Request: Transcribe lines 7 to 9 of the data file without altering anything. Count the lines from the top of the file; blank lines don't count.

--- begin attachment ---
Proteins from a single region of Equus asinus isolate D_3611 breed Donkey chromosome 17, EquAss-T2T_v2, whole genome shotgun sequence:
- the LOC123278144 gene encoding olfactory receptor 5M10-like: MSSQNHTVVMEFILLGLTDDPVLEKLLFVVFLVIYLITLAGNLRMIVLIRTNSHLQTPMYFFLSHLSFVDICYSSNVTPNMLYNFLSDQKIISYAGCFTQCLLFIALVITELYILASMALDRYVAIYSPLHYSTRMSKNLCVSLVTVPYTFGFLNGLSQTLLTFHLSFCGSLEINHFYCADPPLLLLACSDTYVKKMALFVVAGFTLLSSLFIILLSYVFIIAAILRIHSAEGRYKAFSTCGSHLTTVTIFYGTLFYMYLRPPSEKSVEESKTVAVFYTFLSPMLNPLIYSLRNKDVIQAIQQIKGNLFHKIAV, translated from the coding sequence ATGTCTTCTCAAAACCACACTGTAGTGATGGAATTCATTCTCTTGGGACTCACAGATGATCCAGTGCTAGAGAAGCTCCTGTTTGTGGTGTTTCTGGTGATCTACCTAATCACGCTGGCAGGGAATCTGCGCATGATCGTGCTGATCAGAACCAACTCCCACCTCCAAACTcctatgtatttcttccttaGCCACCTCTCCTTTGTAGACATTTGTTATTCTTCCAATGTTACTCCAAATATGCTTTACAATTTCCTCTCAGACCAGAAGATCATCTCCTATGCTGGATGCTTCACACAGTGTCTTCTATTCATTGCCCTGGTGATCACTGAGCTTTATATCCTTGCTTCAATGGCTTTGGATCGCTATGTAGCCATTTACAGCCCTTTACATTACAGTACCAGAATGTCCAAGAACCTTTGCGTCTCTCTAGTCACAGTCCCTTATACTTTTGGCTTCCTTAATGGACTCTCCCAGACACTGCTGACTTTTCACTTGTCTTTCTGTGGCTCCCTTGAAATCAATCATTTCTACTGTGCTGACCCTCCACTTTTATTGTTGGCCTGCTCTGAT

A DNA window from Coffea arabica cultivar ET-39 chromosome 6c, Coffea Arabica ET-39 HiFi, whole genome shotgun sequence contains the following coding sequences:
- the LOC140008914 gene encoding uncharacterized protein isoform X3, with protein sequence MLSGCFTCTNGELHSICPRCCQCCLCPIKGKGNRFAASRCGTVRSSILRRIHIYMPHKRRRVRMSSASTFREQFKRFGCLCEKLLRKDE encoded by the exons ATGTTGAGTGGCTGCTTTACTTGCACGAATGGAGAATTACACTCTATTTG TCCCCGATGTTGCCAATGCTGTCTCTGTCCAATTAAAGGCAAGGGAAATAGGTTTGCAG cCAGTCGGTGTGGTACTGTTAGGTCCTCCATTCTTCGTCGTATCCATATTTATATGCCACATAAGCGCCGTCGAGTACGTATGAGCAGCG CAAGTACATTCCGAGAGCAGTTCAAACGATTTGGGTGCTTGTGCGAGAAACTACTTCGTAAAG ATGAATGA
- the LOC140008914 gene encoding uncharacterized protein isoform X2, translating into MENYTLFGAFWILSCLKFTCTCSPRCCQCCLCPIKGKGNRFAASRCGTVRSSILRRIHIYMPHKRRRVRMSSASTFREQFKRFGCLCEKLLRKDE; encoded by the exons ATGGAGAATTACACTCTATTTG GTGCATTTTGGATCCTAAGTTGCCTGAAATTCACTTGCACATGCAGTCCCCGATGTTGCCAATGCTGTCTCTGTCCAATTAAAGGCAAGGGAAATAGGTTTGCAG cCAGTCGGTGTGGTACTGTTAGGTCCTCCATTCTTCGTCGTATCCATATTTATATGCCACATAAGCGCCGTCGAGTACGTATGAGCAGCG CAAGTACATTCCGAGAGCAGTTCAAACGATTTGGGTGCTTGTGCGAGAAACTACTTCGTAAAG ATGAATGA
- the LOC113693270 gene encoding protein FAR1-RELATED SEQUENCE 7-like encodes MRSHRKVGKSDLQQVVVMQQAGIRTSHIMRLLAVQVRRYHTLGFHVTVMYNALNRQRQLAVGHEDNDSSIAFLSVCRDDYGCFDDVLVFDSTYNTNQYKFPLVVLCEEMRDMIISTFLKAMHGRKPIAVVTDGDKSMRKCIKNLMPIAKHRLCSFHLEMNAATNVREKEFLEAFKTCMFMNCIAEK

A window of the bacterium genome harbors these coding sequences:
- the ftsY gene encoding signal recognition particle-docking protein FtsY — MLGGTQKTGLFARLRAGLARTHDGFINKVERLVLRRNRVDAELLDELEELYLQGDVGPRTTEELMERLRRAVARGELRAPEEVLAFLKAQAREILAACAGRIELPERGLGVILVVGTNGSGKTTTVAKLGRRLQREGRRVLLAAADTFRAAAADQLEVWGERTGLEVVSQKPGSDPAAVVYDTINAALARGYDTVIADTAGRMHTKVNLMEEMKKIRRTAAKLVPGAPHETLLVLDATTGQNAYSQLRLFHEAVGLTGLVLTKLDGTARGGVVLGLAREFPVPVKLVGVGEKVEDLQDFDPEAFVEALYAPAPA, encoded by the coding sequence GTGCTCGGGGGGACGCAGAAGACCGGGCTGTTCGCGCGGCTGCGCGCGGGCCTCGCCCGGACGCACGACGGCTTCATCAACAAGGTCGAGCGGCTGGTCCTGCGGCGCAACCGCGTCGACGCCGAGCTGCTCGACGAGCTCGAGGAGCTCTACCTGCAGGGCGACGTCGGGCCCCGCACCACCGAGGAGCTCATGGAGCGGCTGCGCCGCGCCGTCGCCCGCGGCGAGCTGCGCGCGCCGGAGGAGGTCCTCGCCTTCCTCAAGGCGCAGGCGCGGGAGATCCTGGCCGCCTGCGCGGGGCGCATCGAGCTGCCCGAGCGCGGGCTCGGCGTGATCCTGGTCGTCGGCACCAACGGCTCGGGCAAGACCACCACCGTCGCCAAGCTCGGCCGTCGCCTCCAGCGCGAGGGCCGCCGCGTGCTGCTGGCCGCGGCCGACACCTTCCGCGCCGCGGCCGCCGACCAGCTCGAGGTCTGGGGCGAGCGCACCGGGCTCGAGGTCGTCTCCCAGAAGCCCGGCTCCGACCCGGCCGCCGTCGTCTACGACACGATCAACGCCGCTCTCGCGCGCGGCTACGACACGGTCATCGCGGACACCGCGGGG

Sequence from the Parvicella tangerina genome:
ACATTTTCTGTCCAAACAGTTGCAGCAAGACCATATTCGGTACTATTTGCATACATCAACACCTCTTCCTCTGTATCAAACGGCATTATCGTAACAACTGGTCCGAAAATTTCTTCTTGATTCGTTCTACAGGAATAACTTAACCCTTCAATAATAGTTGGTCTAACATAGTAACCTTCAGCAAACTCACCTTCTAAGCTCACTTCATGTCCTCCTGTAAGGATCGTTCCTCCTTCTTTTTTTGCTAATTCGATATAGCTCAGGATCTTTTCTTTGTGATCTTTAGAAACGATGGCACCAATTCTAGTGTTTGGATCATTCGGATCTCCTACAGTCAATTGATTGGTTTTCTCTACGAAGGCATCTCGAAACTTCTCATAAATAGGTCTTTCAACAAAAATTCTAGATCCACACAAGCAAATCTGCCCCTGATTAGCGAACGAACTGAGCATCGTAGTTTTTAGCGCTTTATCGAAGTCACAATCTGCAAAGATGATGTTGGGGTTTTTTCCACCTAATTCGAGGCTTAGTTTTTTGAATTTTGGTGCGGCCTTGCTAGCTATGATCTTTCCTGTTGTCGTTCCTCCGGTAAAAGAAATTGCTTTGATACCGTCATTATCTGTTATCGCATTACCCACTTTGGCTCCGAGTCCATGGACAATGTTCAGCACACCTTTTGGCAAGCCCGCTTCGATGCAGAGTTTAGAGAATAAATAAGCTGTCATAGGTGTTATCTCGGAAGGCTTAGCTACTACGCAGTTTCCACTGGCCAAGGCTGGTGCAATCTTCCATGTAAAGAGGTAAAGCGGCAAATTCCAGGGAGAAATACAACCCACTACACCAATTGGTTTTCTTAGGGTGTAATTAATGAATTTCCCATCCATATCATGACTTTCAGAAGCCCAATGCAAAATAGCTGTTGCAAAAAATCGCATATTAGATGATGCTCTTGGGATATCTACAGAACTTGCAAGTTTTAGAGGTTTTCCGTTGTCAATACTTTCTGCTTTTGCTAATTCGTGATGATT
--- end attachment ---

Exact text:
A window of the bacterium genome harbors these coding sequences:
- the ftsY gene encoding signal recognition particle-docking protein FtsY — MLGGTQKTGLFARLRAGLARTHDGFINKVERLVLRRNRVDAELLDELEELYLQGDVGPRTTEELMERLRRAVARGELRAPEEVLAFLKAQAREILAACAGRIELPERGLGVILVVGTNGSGKTTTVAKLGRRLQREGRRVLLAAADTFRAAAADQLEVWGERTGLEVVSQKPGSDPAAVVYDTINAALARGYDTVIADTAGRMHTKVNLMEEMKKIRRTAAKLVPGAPHETLLVLDATTGQNAYSQLRLFHEAVGLTGLVLTKLDGTARGGVVLGLAREFPVPVKLVGVGEKVEDLQDFDPEAFVEALYAPAPA, encoded by the coding sequence GTGCTCGGGGGGACGCAGAAGACCGGGCTGTTCGCGCGGCTGCGCGCGGGCCTCGCCCGGACGCACGACGGCTTCATCAACAAGGTCGAGCGGCTGGTCCTGCGGCGCAACCGCGTCGACGCCGAGCTGCTCGACGAGCTCGAGGAGCTCTACCTGCAGGGCGACGTCGGGCCCCGCACCACCGAGGAGCTCATGGAGCGGCTGCGCCGCGCCGTCGCCCGCGGCGAGCTGCGCGCGCCGGAGGAGGTCCTCGCCTTCCTCAAGGCGCAGGCGCGGGAGATCCTGGCCGCCTGCGCGGGGCGCATCGAGCTGCCCGAGCGCGGGCTCGGCGTGATCCTGGTCGTCGGCACCAACGGCTCGGGCAAGACCACCACCGTCGCCAAGCTCGGCCGTCGCCTCCAGCGCGAGGGCCGCCGCGTGCTGCTGGCCGCGGCCGACACCTTCCGCGCCGCGGCCGCCGACCAGCTCGAGGTCTGGGGCGAGCGCACCGGGCTCGAGGTCGTCTCCCAGAAGCCCGGCTCCGACCCGGCCGCCGTCGTCTACGACACGATCAACGCCGCTCTCGCGCGCGGCTACGACACGGTCATCGCGGACACCGCGGGG

Sequence from the Parvicella tangerina genome: